The UK government has quietly squashed a plan that would have required government departments to create a process by which ordinary citizens could question policy decisions aided by the use of “black box” algorithms.

The internal processes of these algorithms are opaque and some members of parliament (MPs) wanted a “right of explanation” afforded citizens who are directly affected. The MPs also believe that transparency and accountability in government would be could only be enhanced if concerned parties could challenge both the basis for and the results of particular algorithms.

Beckie Smith filed this report on Civil Service World:

The government acknowledged the need for the civil service to be transparent about how they use algorithms. However, it did not commit to producing and maintaining a list of where algorithms “with significant impacts” are used, as recommended by the committee.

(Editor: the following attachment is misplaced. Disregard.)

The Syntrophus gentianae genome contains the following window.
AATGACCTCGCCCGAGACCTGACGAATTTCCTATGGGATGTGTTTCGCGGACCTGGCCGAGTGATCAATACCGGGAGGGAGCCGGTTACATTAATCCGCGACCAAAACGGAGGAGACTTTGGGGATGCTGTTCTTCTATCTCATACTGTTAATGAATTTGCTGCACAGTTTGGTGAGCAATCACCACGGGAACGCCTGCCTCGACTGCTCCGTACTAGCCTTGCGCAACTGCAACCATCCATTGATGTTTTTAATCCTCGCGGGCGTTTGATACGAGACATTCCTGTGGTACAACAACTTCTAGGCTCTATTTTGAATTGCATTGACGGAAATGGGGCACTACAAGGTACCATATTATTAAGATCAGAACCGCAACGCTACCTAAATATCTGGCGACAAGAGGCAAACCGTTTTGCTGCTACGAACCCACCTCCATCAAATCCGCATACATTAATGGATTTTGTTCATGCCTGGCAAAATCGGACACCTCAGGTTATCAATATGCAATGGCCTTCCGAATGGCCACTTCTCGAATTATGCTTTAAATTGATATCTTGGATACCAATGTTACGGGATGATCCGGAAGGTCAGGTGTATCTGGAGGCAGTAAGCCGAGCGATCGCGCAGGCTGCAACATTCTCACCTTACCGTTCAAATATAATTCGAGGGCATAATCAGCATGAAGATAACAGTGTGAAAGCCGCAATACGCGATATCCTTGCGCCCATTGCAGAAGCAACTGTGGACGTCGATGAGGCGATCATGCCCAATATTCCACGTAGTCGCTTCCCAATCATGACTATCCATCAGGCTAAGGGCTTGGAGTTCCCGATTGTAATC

It also failed to address the committee’s call to add the use of algorithms to a ministerial brief. MPs had urged the government to appoint a named minister to oversee and coordinate its departments’ use and development of algorithms and their partnerships with industry.

And it appeared to reject the committee’s recommendation for the Crown Commercial Service to commission the Alan Turing Institute or another expert body to conduct a review establishing an appropriate procurement model for algorithms. The response said the CCS regularly reviewed where there may be a need for commercial procurement agreements, but said it would work with the Turing Institute and others to inform the categories for review.